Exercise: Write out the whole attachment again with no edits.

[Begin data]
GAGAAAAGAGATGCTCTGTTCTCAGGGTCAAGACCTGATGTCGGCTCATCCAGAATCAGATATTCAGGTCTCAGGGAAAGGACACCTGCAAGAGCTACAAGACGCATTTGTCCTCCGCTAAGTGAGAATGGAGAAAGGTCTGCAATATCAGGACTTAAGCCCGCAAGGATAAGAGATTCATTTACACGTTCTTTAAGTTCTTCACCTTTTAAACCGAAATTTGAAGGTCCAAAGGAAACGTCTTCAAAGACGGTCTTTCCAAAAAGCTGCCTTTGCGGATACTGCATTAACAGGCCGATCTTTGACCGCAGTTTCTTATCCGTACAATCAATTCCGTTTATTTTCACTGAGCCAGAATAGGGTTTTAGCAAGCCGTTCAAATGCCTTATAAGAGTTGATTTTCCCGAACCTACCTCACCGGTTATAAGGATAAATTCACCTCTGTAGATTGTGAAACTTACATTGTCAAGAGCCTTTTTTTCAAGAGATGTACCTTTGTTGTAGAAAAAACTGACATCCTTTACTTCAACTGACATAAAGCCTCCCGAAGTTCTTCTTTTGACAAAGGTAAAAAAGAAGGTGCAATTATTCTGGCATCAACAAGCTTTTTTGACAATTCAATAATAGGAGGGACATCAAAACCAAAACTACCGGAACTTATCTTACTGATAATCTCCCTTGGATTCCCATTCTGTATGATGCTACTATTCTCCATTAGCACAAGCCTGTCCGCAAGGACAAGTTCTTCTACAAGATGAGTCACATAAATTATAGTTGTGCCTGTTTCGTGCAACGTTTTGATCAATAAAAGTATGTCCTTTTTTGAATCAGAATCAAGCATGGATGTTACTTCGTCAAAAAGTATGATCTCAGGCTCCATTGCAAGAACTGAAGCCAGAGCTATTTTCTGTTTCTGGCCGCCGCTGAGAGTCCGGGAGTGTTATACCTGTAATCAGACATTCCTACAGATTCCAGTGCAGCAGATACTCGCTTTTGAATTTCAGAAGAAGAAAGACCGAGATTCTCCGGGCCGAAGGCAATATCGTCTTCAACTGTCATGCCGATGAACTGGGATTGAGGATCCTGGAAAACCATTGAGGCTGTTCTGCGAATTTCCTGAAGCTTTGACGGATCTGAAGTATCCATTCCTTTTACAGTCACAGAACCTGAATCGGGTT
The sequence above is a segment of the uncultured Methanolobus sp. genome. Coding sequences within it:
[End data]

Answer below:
GAGAAAAGAGATGCTCTGTTCTCAGGGTCAAGACCTGATGTCGGCTCATCCAGAATCAGATATTCAGGTCTCAGGGAAAGGACACCTGCAAGAGCTACAAGACGCATTTGTCCTCCGCTAAGTGAGAATGGAGAAAGGTCTGCAATATCAGGACTTAAGCCCGCAAGGATAAGAGATTCATTTACACGTTCTTTAAGTTCTTCACCTTTTAAACCGAAATTTGAAGGTCCAAAGGAAACGTCTTCAAAGACGGTCTTTCCAAAAAGCTGCCTTTGCGGATACTGCATTAACAGGCCGATCTTTGACCGCAGTTTCTTATCCGTACAATCAATTCCGTTTATTTTCACTGAGCCAGAATAGGGTTTTAGCAAGCCGTTCAAATGCCTTATAAGAGTTGATTTTCCCGAACCTACCTCACCGGTTATAAGGATAAATTCACCTCTGTAGATTGTGAAACTTACATTGTCAAGAGCCTTTTTTTCAAGAGATGTACCTTTGTTGTAGAAAAAACTGACATCCTTTACTTCAACTGACATAAAGCCTCCCGAAGTTCTTCTTTTGACAAAGGTAAAAAAGAAGGTGCAATTATTCTGGCATCAACAAGCTTTTTTGACAATTCAATAATAGGAGGGACATCAAAACCAAAACTACCGGAACTTATCTTACTGATAATCTCCCTTGGATTCCCATTCTGTATGATGCTACTATTCTCCATTAGCACAAGCCTGTCCGCAAGGACAAGTTCTTCTACAAGATGAGTCACATAAATTATAGTTGTGCCTGTTTCGTGCAACGTTTTGATCAATAAAAGTATGTCCTTTTTTGAATCAGAATCAAGCATGGATGTTACTTCGTCAAAAAGTATGATCTCAGGCTCCATTGCAAGAACTGAAGCCAGAGCTATTTTCTGTTTCTGGCCGCCGCTGAGAGTCCGGGAGTGTTATACCTGTAATCAGACATTCCTACAGATTCCAGTGCAGCAGATACTCGCTTTTGAATTTCAGAAGAAGAAAGACCGAGATTCTCCGGGCCGAAGGCAATATCGTCTTCAACTGTCATGCCGATGAACTGGGATTGAGGATCCTGGAAAACCATTGAGGCTGTTCTGCGAATTTCCTGAAGCTTTGACGGATCTGAAGTATCCATTCCTTTTACAGTCACAGAACCTGAATCGGGTT
The sequence above is a segment of the uncultured Methanolobus sp. genome. Coding sequences within it: